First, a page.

Posted 31st October 2018 by Kate Barlow
One of the most powerful applications of genome editing is the introduction of nucleotide substitutions in specific genomic sites. This can be used to mimic single-nucleotide polymorphisms (SNPs) or to generate stop codons that yield precise gene knockouts. However, screening hundreds of clones for a single edited nucleotide remains a challenge, especially in the absence of a corresponding phenotype.
Posted 26th October 2018 by Kate Barlow
Agnieszka Zelisko-Schmidt from Diagenode elaborates on their poster presented at the 6th Plant Genomics & Gene Editing Congress: Europe, explaining how regulatory pathways in plants can be unravelled using the universal plant ChIP-seq kit.
Posted 21st September 2018 by Kate Barlow
The eIF‑5A protein is highly conserved in all plants and animals and is the only protein in any organism that has the unique hypusine modification caused by the Deoxyhypusine Synthase (DHS) enzyme. The unmodified-to-hypusinated ratio of these two forms of eIF‑5A determines the fate of the cell. Recent studies suggest that eIF‑5A is mainly involved in RNA metabolism and movement through the cell, thereby regulating cell growth, proliferation, and programmed death. These stable genetic changes will significantly enhance crop traits, including:
Posted 29th August 2018 by Kate Barlow
There’s more plant genome databases than there ever has been before. We’ve collated the most recent databases for ontology information on a variety of crops, including: rice, maize, wheat, sorghum, barley, millet, rye, and oats.
Posted 22nd August 2018 by Kate Barlow
On 25 July 2018, the Court of Justice of the European Union, the EU’s highest court, issued a decision clarifying whether the EU would regulate products of innovative breeding techniques, like gene editing, under the EU’s Directive 2001/18, the principal EU law governing the regulation of GMOs.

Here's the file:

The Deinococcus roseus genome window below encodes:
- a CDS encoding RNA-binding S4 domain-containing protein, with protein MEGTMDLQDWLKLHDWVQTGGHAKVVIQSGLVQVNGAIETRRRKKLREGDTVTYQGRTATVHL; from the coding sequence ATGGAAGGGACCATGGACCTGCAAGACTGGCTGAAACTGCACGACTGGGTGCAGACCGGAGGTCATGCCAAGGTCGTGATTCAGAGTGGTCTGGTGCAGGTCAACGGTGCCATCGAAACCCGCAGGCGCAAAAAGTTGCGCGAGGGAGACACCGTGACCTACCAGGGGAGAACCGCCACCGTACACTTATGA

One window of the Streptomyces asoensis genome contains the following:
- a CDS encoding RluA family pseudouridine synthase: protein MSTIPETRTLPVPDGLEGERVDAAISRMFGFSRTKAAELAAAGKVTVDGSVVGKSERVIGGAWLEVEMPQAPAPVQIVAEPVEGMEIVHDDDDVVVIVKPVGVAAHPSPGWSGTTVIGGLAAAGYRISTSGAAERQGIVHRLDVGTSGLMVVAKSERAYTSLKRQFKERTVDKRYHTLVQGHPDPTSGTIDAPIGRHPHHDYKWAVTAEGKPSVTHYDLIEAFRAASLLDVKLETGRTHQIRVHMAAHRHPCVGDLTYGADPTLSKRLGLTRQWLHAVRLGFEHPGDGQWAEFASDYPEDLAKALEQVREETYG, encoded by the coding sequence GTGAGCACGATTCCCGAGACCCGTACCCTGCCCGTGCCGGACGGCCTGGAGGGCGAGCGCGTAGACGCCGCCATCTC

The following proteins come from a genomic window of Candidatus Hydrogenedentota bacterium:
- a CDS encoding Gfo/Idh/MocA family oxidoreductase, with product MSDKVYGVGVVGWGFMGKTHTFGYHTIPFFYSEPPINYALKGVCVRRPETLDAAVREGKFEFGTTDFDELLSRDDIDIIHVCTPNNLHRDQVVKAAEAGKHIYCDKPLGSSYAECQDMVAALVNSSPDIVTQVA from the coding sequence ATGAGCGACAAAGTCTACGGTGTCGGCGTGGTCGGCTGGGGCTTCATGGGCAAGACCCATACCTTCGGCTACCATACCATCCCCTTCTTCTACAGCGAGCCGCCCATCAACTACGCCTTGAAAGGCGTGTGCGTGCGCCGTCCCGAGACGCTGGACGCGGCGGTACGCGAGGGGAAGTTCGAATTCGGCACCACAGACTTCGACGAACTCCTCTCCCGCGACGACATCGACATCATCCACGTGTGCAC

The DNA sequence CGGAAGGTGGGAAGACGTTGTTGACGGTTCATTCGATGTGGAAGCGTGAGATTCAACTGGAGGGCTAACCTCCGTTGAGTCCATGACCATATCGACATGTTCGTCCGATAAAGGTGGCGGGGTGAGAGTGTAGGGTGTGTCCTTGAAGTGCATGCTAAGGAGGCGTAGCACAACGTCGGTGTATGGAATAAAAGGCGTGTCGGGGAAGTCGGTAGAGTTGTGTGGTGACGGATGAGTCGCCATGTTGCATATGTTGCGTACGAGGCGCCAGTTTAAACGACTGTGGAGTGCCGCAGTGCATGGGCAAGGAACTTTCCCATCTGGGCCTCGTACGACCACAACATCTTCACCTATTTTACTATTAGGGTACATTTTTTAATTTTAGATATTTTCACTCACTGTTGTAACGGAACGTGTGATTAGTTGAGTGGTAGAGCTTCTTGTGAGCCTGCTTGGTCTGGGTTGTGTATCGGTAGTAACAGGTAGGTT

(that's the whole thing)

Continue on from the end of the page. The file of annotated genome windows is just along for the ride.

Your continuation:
Posted 17th August 2018 by Kate Barlow
In an article which discussed the exploration of the ‘orphan crop’ pearl millet, Amibka Dudhate concluded that photosynthesis, plant hormone signal transduction, and mitogen-activated protein kinase signalling pathways are significantly activated on the advent of drought stress in pearl millet. Her colleague, Harshraj Shinde, expands on these findings.
Posted 1st August 2018 by Kate Barlow
Last week, the European Court of Justice ruled that gene-edited crops are equivalent to transgenic GMOs. The court ruling came as a surprise because it negates a preliminary opinion that was issued by the court’s Advocate General Michael Bobek in January 2018. This reactionary ECJ ruling might become the final nail in the coffin of the European Agbiotech sector and many scientists, including myself, are concerned that it will discourage the use of genome editing in agriculture.
Posted 23rd July 2018 by Kate Barlow
Ensuring global food security
The human population is increasing, which means that we need to improve crop productivity to maintain food security. Over the last century, plant breeding and modern agriculture have made large gains in productivity. However, this growth is not keeping pace with demand. If plant photosynthesis could be improved, this would provide breeders with a new tool to increase crop yields. This has been a major research focus over the last 20 years and significant progress has been made in understanding this process. However, crops with improved photosynthesis have yet to be successfully commercialised.